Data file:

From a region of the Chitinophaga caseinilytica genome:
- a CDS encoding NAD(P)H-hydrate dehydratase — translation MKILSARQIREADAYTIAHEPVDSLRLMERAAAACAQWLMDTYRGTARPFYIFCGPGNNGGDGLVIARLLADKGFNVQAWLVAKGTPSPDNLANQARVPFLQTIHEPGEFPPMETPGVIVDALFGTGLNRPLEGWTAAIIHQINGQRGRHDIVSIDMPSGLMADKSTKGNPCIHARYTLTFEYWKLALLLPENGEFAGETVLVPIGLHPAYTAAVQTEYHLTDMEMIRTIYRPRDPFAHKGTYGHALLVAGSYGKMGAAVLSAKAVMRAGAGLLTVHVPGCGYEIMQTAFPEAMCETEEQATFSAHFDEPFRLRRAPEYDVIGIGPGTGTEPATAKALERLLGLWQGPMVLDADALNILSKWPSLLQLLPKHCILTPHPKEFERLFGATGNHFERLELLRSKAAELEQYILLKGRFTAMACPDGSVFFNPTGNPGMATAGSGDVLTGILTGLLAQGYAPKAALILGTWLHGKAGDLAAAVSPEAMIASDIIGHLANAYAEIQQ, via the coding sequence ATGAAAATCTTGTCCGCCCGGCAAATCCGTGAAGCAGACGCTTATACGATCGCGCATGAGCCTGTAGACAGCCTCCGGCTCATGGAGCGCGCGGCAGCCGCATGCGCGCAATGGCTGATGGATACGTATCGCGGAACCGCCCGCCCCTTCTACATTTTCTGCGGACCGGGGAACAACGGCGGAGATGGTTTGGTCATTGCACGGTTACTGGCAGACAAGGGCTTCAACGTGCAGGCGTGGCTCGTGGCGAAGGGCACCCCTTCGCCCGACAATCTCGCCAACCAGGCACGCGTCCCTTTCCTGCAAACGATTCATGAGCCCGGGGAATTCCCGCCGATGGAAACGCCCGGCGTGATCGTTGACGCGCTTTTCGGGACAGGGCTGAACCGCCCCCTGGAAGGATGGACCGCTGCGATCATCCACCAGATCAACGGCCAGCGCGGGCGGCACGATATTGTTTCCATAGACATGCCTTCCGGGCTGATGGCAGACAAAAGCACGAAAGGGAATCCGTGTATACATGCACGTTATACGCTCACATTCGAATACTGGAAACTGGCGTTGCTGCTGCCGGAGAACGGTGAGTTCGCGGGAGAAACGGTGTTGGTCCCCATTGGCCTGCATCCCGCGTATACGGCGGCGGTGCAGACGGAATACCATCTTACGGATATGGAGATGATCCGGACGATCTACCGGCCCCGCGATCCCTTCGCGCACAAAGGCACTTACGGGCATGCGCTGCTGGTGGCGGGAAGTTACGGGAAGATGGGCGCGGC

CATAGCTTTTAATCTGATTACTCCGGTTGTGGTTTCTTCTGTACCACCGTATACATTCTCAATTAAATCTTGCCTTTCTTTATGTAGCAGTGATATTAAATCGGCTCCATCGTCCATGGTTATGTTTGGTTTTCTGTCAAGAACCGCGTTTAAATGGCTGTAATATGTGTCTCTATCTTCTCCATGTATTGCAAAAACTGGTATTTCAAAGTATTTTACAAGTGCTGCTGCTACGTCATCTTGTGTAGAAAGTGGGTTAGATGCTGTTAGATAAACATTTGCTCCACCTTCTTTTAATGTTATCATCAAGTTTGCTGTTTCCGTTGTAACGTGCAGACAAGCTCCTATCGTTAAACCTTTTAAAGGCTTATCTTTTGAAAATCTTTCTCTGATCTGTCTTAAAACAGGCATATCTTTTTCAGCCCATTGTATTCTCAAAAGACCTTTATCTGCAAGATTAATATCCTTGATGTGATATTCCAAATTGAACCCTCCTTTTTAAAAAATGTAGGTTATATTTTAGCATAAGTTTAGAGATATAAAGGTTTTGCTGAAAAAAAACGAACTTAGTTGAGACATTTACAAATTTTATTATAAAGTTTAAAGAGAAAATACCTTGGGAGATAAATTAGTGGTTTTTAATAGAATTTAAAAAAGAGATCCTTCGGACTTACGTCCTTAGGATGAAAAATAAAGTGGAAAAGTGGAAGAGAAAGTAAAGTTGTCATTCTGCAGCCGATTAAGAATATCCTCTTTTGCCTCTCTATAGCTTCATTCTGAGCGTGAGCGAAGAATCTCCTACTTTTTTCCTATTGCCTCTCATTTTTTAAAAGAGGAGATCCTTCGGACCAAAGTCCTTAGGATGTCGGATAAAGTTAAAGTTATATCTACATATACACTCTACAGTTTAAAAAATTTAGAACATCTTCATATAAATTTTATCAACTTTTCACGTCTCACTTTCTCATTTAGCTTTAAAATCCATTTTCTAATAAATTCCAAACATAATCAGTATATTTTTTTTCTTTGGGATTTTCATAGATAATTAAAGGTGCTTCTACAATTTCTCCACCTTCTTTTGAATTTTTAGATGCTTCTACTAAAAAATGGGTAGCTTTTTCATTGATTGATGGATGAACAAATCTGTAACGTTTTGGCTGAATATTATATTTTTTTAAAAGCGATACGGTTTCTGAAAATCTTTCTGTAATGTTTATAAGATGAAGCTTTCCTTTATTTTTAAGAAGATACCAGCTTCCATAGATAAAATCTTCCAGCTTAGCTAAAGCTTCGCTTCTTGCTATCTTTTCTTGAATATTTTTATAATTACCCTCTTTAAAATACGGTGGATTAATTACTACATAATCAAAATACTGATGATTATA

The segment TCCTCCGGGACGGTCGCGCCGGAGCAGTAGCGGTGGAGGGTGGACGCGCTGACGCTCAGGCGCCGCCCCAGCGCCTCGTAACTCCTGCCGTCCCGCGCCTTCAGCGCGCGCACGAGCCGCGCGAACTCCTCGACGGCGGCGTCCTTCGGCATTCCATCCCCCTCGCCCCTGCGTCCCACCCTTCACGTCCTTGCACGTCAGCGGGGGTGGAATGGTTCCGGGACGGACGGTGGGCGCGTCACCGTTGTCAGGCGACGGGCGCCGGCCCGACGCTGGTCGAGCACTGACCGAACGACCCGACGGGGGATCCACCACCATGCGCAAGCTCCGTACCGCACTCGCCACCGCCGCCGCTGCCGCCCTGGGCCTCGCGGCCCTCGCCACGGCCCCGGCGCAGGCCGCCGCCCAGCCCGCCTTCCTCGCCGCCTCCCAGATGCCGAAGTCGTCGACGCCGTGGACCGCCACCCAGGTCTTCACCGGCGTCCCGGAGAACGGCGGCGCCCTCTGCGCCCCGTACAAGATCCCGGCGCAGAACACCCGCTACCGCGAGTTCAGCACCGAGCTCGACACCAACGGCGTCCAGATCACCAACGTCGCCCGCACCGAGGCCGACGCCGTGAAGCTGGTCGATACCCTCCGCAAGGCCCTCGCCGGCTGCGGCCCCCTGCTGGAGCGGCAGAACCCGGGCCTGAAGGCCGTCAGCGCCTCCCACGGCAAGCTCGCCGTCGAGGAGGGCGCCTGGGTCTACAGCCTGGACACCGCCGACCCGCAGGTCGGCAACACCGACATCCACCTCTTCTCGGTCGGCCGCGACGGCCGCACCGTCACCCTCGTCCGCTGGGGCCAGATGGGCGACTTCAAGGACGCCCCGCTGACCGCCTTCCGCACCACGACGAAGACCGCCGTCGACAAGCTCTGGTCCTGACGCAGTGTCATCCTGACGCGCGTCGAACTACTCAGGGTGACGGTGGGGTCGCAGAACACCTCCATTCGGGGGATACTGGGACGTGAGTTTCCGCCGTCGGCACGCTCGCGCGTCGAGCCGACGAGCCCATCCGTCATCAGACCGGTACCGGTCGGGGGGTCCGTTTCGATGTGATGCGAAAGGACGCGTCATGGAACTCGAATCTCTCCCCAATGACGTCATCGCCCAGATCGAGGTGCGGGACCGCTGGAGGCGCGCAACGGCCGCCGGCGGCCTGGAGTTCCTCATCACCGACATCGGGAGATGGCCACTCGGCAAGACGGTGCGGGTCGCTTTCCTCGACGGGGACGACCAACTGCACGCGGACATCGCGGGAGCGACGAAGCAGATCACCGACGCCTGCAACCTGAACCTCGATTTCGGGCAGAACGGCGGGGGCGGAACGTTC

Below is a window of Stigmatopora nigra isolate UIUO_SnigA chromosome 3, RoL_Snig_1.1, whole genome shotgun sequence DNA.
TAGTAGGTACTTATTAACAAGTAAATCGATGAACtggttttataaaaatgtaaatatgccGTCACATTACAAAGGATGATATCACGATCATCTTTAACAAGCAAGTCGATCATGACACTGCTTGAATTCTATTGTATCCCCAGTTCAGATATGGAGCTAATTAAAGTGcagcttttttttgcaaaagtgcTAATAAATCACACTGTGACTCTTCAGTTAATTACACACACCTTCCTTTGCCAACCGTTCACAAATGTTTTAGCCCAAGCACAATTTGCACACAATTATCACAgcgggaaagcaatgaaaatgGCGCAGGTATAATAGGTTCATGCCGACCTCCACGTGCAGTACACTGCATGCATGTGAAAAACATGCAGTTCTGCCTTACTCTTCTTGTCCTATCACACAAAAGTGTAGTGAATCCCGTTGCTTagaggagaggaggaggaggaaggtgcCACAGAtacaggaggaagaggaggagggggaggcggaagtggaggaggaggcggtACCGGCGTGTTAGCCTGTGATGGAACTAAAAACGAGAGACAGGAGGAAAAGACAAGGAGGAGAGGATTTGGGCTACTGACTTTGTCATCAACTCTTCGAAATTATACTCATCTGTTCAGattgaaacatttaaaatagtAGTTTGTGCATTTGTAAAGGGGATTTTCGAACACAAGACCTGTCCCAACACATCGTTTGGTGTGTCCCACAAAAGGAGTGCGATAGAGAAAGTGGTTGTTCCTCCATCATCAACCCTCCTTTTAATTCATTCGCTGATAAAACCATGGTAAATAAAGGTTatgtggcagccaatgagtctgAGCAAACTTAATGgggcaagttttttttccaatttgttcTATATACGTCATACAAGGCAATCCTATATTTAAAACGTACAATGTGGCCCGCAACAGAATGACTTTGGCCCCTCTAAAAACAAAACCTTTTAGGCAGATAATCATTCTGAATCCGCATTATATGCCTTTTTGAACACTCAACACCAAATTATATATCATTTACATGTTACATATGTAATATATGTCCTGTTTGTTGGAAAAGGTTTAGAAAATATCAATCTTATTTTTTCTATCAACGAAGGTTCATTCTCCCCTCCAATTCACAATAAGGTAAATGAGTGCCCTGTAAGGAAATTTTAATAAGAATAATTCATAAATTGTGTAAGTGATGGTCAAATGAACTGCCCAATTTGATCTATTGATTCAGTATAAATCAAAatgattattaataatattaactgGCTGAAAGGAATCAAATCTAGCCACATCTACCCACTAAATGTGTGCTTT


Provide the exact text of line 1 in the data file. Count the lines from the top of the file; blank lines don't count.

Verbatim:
From a region of the Chitinophaga caseinilytica genome: